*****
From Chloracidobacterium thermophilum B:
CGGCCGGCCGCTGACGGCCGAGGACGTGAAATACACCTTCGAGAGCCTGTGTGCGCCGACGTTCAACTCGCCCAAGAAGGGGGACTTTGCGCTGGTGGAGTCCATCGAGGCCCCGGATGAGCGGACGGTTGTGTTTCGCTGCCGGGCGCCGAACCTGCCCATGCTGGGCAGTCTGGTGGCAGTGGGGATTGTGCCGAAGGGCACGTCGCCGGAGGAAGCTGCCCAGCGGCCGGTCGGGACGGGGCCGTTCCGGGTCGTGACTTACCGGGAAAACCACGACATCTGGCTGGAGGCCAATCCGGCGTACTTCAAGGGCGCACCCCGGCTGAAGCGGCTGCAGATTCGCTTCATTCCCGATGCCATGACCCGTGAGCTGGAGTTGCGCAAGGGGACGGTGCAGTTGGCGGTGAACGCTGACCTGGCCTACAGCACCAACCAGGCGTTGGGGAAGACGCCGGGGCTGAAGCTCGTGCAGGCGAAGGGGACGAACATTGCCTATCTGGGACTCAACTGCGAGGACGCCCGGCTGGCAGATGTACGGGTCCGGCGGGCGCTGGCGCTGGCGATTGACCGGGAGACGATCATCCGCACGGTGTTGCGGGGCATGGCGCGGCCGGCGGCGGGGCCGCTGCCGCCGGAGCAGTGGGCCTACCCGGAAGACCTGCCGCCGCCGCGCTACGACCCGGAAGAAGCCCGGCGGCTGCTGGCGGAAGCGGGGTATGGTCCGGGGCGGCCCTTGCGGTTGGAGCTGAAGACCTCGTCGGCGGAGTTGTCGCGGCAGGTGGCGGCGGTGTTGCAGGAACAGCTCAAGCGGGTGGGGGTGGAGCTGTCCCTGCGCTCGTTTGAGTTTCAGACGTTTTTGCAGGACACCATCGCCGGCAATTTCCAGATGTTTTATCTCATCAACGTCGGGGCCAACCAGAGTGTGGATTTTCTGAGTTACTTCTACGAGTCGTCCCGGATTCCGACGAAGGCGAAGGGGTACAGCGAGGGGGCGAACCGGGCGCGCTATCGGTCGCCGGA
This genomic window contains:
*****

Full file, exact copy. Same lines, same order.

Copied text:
From Chloracidobacterium thermophilum B:
CGGCCGGCCGCTGACGGCCGAGGACGTGAAATACACCTTCGAGAGCCTGTGTGCGCCGACGTTCAACTCGCCCAAGAAGGGGGACTTTGCGCTGGTGGAGTCCATCGAGGCCCCGGATGAGCGGACGGTTGTGTTTCGCTGCCGGGCGCCGAACCTGCCCATGCTGGGCAGTCTGGTGGCAGTGGGGATTGTGCCGAAGGGCACGTCGCCGGAGGAAGCTGCCCAGCGGCCGGTCGGGACGGGGCCGTTCCGGGTCGTGACTTACCGGGAAAACCACGACATCTGGCTGGAGGCCAATCCGGCGTACTTCAAGGGCGCACCCCGGCTGAAGCGGCTGCAGATTCGCTTCATTCCCGATGCCATGACCCGTGAGCTGGAGTTGCGCAAGGGGACGGTGCAGTTGGCGGTGAACGCTGACCTGGCCTACAGCACCAACCAGGCGTTGGGGAAGACGCCGGGGCTGAAGCTCGTGCAGGCGAAGGGGACGAACATTGCCTATCTGGGACTCAACTGCGAGGACGCCCGGCTGGCAGATGTACGGGTCCGGCGGGCGCTGGCGCTGGCGATTGACCGGGAGACGATCATCCGCACGGTGTTGCGGGGCATGGCGCGGCCGGCGGCGGGGCCGCTGCCGCCGGAGCAGTGGGCCTACCCGGAAGACCTGCCGCCGCCGCGCTACGACCCGGAAGAAGCCCGGCGGCTGCTGGCGGAAGCGGGGTATGGTCCGGGGCGGCCCTTGCGGTTGGAGCTGAAGACCTCGTCGGCGGAGTTGTCGCGGCAGGTGGCGGCGGTGTTGCAGGAACAGCTCAAGCGGGTGGGGGTGGAGCTGTCCCTGCGCTCGTTTGAGTTTCAGACGTTTTTGCAGGACACCATCGCCGGCAATTTCCAGATGTTTTATCTCATCAACGTCGGGGCCAACCAGAGTGTGGATTTTCTGAGTTACTTCTACGAGTCGTCCCGGATTCCGACGAAGGCGAAGGGGTACAGCGAGGGGGCGAACCGGGCGCGCTATCGGTCGCCGGA
This genomic window contains: